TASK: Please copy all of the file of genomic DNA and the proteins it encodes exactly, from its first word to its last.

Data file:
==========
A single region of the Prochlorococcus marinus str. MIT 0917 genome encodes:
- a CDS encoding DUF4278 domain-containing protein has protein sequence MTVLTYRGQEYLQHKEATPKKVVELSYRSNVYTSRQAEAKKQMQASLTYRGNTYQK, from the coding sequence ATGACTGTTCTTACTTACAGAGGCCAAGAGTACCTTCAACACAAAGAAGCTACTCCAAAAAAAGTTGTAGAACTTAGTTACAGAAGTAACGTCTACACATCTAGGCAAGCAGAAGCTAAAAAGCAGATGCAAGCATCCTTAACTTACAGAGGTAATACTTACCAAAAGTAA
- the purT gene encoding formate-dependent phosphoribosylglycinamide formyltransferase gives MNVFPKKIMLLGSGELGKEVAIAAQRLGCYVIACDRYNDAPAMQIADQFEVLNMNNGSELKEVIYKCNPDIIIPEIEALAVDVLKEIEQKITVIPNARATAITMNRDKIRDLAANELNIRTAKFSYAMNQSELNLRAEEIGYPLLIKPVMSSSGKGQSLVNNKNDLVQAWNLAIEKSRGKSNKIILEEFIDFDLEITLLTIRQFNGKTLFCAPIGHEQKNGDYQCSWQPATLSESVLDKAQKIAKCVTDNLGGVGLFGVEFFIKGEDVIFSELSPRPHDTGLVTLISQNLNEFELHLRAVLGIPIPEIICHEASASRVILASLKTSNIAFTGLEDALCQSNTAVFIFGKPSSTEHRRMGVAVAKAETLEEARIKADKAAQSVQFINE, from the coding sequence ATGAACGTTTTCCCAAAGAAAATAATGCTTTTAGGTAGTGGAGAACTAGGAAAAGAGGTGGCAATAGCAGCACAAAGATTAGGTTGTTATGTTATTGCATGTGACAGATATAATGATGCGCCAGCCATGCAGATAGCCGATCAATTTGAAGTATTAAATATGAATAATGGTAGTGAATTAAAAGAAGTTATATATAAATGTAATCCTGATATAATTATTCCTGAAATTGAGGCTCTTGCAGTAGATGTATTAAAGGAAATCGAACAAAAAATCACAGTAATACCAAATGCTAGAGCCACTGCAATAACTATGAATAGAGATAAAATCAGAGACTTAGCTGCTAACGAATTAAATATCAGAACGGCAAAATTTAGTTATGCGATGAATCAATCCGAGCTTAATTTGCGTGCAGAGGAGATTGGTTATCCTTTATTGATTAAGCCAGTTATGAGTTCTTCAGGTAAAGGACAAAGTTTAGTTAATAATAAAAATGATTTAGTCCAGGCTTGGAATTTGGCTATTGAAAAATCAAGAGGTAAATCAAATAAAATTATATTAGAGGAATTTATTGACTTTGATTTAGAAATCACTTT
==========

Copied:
A single region of the Prochlorococcus marinus str. MIT 0917 genome encodes:
- a CDS encoding DUF4278 domain-containing protein has protein sequence MTVLTYRGQEYLQHKEATPKKVVELSYRSNVYTSRQAEAKKQMQASLTYRGNTYQK, from the coding sequence ATGACTGTTCTTACTTACAGAGGCCAAGAGTACCTTCAACACAAAGAAGCTACTCCAAAAAAAGTTGTAGAACTTAGTTACAGAAGTAACGTCTACACATCTAGGCAAGCAGAAGCTAAAAAGCAGATGCAAGCATCCTTAACTTACAGAGGTAATACTTACCAAAAGTAA
- the purT gene encoding formate-dependent phosphoribosylglycinamide formyltransferase gives MNVFPKKIMLLGSGELGKEVAIAAQRLGCYVIACDRYNDAPAMQIADQFEVLNMNNGSELKEVIYKCNPDIIIPEIEALAVDVLKEIEQKITVIPNARATAITMNRDKIRDLAANELNIRTAKFSYAMNQSELNLRAEEIGYPLLIKPVMSSSGKGQSLVNNKNDLVQAWNLAIEKSRGKSNKIILEEFIDFDLEITLLTIRQFNGKTLFCAPIGHEQKNGDYQCSWQPATLSESVLDKAQKIAKCVTDNLGGVGLFGVEFFIKGEDVIFSELSPRPHDTGLVTLISQNLNEFELHLRAVLGIPIPEIICHEASASRVILASLKTSNIAFTGLEDALCQSNTAVFIFGKPSSTEHRRMGVAVAKAETLEEARIKADKAAQSVQFINE, from the coding sequence ATGAACGTTTTCCCAAAGAAAATAATGCTTTTAGGTAGTGGAGAACTAGGAAAAGAGGTGGCAATAGCAGCACAAAGATTAGGTTGTTATGTTATTGCATGTGACAGATATAATGATGCGCCAGCCATGCAGATAGCCGATCAATTTGAAGTATTAAATATGAATAATGGTAGTGAATTAAAAGAAGTTATATATAAATGTAATCCTGATATAATTATTCCTGAAATTGAGGCTCTTGCAGTAGATGTATTAAAGGAAATCGAACAAAAAATCACAGTAATACCAAATGCTAGAGCCACTGCAATAACTATGAATAGAGATAAAATCAGAGACTTAGCTGCTAACGAATTAAATATCAGAACGGCAAAATTTAGTTATGCGATGAATCAATCCGAGCTTAATTTGCGTGCAGAGGAGATTGGTTATCCTTTATTGATTAAGCCAGTTATGAGTTCTTCAGGTAAAGGACAAAGTTTAGTTAATAATAAAAATGATTTAGTCCAGGCTTGGAATTTGGCTATTGAAAAATCAAGAGGTAAATCAAATAAAATTATATTAGAGGAATTTATTGACTTTGATTTAGAAATCACTTT